Box Links Up With Seedcamp To Become Europe’s Latest Early-Stage Investor

Box has set its sights on Europe both to pick up new business and as a place to hunt for the next important technology that might give it an edge over other players in the cloud-based enterprise space. Today, the company announced a new partnership with Seedcamp, the European startup accelerator, to work with developer groups, promote Box to the 80 startups that are a part of the Accelerator, and — when the opportunity presents itself — get involved in small seed funding rounds.

Box CEO Aaron Levie announced the news in London today. Levie said that Box’s size in Europe had doubled since last June, as the company picked up a number of key deals, including a 50,000-seat deployment with Schneider Electric, one of the company’s biggest-ever deals.

The Seedcamp partnership is similar to the relationship Box already has with General Assembly and TechStars, which sees Box providing business accounts to startups and developers and marketing to them how to integrate Box into their business. Being close to startups is an important avenue for Box, which already provides cloud services to some 17,000 developers worldwide, with some 300 Box OneCloud applications live across iOS and Android platforms.

The Seedcamp partnership gives Box the chance to scope out early-stage companies that it might want to integrate more with in the future, too. A spokesperson says that the seed rounds, when they happen, will usually be in the “tens of thousands of dollars,” although of course having an investor like Box is almost more important strategically than it is financially.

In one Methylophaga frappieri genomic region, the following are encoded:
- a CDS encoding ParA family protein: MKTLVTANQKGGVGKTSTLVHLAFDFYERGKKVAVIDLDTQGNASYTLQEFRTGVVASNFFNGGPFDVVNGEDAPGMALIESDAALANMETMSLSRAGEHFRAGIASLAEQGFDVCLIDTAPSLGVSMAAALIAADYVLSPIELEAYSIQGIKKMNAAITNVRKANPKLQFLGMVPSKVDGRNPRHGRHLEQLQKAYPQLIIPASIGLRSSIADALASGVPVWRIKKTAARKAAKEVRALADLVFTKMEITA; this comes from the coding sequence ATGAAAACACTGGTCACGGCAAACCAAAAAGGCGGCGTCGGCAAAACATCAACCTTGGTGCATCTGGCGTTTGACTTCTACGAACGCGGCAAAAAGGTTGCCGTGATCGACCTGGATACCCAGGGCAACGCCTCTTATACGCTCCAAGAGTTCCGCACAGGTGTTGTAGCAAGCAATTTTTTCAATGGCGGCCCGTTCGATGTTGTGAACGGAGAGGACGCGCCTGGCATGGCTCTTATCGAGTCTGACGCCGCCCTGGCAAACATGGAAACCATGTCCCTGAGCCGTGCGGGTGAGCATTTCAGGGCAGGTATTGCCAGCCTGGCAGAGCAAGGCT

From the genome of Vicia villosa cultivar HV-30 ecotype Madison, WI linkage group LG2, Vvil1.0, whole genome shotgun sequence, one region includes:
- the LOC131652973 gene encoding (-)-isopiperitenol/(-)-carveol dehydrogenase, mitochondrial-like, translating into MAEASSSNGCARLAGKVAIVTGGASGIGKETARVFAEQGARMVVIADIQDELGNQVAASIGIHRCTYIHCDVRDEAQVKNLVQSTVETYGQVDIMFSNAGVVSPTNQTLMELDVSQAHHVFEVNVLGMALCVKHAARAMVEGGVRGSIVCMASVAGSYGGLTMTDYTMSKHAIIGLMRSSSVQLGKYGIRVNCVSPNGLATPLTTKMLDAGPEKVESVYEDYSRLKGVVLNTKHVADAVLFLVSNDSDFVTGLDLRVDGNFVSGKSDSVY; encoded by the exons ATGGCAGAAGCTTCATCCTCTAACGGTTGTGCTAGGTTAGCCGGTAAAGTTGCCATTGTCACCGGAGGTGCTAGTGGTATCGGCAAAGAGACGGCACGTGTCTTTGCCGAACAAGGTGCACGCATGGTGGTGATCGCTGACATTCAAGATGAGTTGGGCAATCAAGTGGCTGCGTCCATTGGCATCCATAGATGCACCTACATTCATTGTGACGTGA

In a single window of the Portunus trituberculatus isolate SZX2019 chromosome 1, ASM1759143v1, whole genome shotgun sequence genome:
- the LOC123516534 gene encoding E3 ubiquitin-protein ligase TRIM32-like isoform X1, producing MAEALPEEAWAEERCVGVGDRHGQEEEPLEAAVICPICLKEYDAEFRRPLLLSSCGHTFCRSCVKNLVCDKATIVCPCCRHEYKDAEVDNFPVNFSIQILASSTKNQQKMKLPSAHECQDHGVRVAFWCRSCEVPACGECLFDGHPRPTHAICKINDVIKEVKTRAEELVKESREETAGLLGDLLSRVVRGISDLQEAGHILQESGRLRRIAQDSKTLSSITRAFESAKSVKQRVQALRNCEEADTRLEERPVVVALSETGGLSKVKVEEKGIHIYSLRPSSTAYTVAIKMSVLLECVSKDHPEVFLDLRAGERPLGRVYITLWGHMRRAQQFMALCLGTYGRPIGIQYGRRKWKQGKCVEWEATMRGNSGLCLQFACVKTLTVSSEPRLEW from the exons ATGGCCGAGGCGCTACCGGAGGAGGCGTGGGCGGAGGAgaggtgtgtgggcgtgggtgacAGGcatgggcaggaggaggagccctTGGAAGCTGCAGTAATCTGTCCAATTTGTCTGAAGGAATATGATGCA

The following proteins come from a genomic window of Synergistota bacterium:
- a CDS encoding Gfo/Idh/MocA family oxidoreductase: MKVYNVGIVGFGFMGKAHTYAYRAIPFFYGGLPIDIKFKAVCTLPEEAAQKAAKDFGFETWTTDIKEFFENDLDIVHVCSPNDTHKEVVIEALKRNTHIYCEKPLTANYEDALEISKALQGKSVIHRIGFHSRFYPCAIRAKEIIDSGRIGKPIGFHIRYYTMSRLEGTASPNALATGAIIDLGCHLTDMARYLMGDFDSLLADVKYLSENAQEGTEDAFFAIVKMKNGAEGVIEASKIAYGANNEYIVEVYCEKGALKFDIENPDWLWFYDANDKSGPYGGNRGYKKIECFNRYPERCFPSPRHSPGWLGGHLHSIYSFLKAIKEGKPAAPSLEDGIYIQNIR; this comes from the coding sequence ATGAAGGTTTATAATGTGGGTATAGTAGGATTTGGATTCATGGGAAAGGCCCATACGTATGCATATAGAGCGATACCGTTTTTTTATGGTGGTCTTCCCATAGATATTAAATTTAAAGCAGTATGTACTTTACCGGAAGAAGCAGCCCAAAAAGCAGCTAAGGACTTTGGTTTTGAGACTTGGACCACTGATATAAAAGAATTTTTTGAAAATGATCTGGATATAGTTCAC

“So far the startups we’ve done seed funding with are U.S. but we’re looking at developers here in the UK,” the spokesperson said. It’s holding a platform event on Wednesday in General Assembly’s London offices.

Box’s efforts to look to the UK and the rest of Europe echo what other enterprise startups have been doing of late. Just two weeks ago, Twilio announced a partnership with 500 Startups to develop a microfund specifically for startups using Twilio technology in Europe. Like Box’s activities, Twilio Fund Europe is an extension of Twilio and 500 Startups’ joint efforts in the U.S.

Box is not giving out any hard numbers for what “double growth” actually means — although later I’m meeting with Levie and will try to winkle out some numbers from him. The company first set out its stall in Europe in June 2012, and reports that it currently provides services for 15 million people and 150,000 businesses worldwide. The metric to look at is whether Box is on target in terms of the growth plans it set out last June, when it said it was aiming for 30 percent of its business to be coming out of Europe in the next 18 months. It’s now hiring in Germany and France to support that goal, and also building out infrastructure to improve the quality of service in the region, adding a new Box Accelerator data hub in Dublin.

“We’re in the midst of a transformation in enterprise software as post-PC devices and cloud applications change where, when and how people work across the globe,” said Levie at the event. “In this new world, collaboration is at an absolute premium, and connecting people with their content no matter what devices they use is the key to powering productivity. Our global growth speaks to Box’s ability to deliver a collaboration platform built for the post-PC world.”

Deals like Schneider Electric should go some way to meeting that goal. Box says that the 50,000-seat deployment is one of its largest contracts ever. Other key deals included Hopkins Architechts, Mondi, video distribution company Rightster, and XL Video.